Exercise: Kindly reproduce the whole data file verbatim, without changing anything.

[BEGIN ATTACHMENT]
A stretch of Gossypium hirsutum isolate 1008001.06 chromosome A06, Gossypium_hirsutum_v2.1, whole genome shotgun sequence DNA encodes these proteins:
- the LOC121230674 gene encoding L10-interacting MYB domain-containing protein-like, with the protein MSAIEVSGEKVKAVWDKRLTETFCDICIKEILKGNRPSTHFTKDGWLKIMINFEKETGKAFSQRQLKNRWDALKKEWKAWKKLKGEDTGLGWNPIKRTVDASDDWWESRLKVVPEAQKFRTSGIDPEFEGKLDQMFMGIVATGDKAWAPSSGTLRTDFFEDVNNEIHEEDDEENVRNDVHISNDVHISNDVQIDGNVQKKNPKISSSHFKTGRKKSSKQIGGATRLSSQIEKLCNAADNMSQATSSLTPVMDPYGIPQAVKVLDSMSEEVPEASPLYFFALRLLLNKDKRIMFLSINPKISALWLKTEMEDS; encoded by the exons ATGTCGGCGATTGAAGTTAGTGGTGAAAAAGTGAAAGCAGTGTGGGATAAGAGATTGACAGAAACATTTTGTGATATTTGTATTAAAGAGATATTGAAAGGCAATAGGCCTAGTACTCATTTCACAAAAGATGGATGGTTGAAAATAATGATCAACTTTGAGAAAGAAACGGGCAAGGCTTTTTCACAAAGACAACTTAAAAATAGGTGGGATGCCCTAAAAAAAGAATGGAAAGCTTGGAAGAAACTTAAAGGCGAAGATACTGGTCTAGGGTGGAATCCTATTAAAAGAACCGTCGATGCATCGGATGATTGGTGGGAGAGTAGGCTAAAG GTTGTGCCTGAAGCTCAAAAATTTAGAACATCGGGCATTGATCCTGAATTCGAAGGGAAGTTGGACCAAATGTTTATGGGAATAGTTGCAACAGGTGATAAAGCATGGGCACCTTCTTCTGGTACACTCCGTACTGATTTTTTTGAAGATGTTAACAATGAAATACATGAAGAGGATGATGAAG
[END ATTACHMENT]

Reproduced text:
A stretch of Gossypium hirsutum isolate 1008001.06 chromosome A06, Gossypium_hirsutum_v2.1, whole genome shotgun sequence DNA encodes these proteins:
- the LOC121230674 gene encoding L10-interacting MYB domain-containing protein-like, with the protein MSAIEVSGEKVKAVWDKRLTETFCDICIKEILKGNRPSTHFTKDGWLKIMINFEKETGKAFSQRQLKNRWDALKKEWKAWKKLKGEDTGLGWNPIKRTVDASDDWWESRLKVVPEAQKFRTSGIDPEFEGKLDQMFMGIVATGDKAWAPSSGTLRTDFFEDVNNEIHEEDDEENVRNDVHISNDVHISNDVQIDGNVQKKNPKISSSHFKTGRKKSSKQIGGATRLSSQIEKLCNAADNMSQATSSLTPVMDPYGIPQAVKVLDSMSEEVPEASPLYFFALRLLLNKDKRIMFLSINPKISALWLKTEMEDS; encoded by the exons ATGTCGGCGATTGAAGTTAGTGGTGAAAAAGTGAAAGCAGTGTGGGATAAGAGATTGACAGAAACATTTTGTGATATTTGTATTAAAGAGATATTGAAAGGCAATAGGCCTAGTACTCATTTCACAAAAGATGGATGGTTGAAAATAATGATCAACTTTGAGAAAGAAACGGGCAAGGCTTTTTCACAAAGACAACTTAAAAATAGGTGGGATGCCCTAAAAAAAGAATGGAAAGCTTGGAAGAAACTTAAAGGCGAAGATACTGGTCTAGGGTGGAATCCTATTAAAAGAACCGTCGATGCATCGGATGATTGGTGGGAGAGTAGGCTAAAG GTTGTGCCTGAAGCTCAAAAATTTAGAACATCGGGCATTGATCCTGAATTCGAAGGGAAGTTGGACCAAATGTTTATGGGAATAGTTGCAACAGGTGATAAAGCATGGGCACCTTCTTCTGGTACACTCCGTACTGATTTTTTTGAAGATGTTAACAATGAAATACATGAAGAGGATGATGAAG